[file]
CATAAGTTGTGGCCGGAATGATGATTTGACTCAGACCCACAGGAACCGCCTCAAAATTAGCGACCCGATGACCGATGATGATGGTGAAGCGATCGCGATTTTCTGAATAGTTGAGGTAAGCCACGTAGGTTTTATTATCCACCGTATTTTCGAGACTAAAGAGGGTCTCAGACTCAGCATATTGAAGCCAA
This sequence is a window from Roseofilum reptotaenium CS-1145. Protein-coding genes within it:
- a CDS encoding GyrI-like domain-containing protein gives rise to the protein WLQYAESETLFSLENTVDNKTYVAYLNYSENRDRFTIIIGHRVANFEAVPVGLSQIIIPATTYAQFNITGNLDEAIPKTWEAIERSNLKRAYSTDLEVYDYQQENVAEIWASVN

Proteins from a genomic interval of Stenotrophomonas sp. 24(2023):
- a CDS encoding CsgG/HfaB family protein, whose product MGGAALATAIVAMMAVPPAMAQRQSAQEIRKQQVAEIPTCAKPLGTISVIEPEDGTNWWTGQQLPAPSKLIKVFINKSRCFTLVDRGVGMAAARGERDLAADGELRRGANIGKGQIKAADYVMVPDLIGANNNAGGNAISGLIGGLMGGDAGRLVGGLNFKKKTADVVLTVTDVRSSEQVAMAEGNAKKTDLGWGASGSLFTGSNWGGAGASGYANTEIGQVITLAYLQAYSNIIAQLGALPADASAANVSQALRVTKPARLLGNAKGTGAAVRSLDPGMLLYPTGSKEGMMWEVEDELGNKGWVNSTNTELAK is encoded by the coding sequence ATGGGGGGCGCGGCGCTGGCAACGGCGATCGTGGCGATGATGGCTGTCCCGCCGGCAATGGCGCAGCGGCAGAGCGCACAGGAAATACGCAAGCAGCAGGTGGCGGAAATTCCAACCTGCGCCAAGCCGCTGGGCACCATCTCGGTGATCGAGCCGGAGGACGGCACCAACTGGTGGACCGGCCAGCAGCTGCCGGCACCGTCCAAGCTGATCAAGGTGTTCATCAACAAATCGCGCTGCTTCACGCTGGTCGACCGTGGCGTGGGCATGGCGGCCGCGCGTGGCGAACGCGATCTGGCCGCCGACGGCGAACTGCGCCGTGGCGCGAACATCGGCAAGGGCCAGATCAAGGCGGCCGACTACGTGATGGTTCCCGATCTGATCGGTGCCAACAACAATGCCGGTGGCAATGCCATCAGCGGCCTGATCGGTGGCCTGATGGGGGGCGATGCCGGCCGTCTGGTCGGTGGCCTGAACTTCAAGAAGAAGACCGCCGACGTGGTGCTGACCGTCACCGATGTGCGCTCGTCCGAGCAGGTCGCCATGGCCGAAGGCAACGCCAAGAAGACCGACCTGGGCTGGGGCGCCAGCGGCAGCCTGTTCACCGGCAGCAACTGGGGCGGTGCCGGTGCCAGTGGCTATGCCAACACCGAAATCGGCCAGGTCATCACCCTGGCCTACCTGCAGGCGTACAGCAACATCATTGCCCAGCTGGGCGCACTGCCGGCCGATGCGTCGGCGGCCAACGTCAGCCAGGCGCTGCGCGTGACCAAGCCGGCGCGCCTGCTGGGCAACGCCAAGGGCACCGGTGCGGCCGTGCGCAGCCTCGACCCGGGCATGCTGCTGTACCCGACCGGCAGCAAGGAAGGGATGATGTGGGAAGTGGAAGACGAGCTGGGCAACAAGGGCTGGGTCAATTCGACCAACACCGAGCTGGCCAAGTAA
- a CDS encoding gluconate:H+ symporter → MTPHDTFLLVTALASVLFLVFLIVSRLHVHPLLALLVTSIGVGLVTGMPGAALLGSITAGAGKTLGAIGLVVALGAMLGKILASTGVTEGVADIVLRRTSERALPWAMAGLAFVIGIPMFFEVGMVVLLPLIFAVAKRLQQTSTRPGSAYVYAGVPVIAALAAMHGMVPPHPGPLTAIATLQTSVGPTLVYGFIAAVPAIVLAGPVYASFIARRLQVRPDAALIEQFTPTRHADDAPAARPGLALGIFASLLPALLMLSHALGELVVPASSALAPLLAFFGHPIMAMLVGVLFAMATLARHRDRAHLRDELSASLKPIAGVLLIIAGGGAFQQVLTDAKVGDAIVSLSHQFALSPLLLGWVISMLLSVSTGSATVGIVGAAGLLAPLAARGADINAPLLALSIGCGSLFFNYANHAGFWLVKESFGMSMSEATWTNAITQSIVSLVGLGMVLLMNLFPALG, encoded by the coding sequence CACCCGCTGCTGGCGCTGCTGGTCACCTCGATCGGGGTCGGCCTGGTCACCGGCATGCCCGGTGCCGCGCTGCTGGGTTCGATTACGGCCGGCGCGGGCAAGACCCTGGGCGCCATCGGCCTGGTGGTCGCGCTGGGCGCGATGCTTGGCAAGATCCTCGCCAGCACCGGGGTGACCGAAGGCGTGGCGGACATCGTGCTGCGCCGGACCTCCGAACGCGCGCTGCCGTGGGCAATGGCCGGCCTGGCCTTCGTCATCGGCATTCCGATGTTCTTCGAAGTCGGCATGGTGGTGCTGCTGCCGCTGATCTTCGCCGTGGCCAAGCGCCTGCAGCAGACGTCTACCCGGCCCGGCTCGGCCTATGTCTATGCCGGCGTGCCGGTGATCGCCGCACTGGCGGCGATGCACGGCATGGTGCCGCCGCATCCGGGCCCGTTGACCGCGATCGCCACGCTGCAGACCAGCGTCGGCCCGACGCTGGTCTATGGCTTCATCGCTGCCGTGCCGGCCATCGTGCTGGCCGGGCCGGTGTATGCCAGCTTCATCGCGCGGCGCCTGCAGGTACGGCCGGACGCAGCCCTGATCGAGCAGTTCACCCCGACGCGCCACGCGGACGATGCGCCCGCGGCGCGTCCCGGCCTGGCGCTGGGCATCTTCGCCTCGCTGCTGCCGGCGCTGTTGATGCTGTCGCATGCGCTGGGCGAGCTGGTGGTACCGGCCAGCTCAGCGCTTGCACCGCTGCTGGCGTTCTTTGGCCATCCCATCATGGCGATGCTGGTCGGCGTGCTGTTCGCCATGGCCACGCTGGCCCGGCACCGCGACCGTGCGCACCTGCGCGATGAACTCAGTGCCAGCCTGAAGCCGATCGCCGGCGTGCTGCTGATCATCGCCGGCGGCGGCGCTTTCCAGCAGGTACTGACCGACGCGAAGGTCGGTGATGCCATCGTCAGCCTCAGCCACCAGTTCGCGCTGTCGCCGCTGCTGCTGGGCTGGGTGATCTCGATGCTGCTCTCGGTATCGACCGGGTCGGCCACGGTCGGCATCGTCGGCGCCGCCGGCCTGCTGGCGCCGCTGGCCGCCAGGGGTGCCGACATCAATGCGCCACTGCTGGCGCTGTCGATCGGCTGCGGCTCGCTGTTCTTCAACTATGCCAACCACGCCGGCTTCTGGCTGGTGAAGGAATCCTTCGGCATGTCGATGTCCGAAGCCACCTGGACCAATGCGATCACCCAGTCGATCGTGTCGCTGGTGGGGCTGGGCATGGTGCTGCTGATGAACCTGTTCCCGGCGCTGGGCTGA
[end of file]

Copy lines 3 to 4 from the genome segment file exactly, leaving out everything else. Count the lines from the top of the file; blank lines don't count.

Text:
- a CDS encoding GyrI-like domain-containing protein gives rise to the protein WLQYAESETLFSLENTVDNKTYVAYLNYSENRDRFTIIIGHRVANFEAVPVGLSQIIIPATTYAQFNITGNLDEAIPKTWEAIERSNLKRAYSTDLEVYDYQQENVAEIWASVN

Proteins from a genomic interval of Stenotrophomonas sp. 24(2023):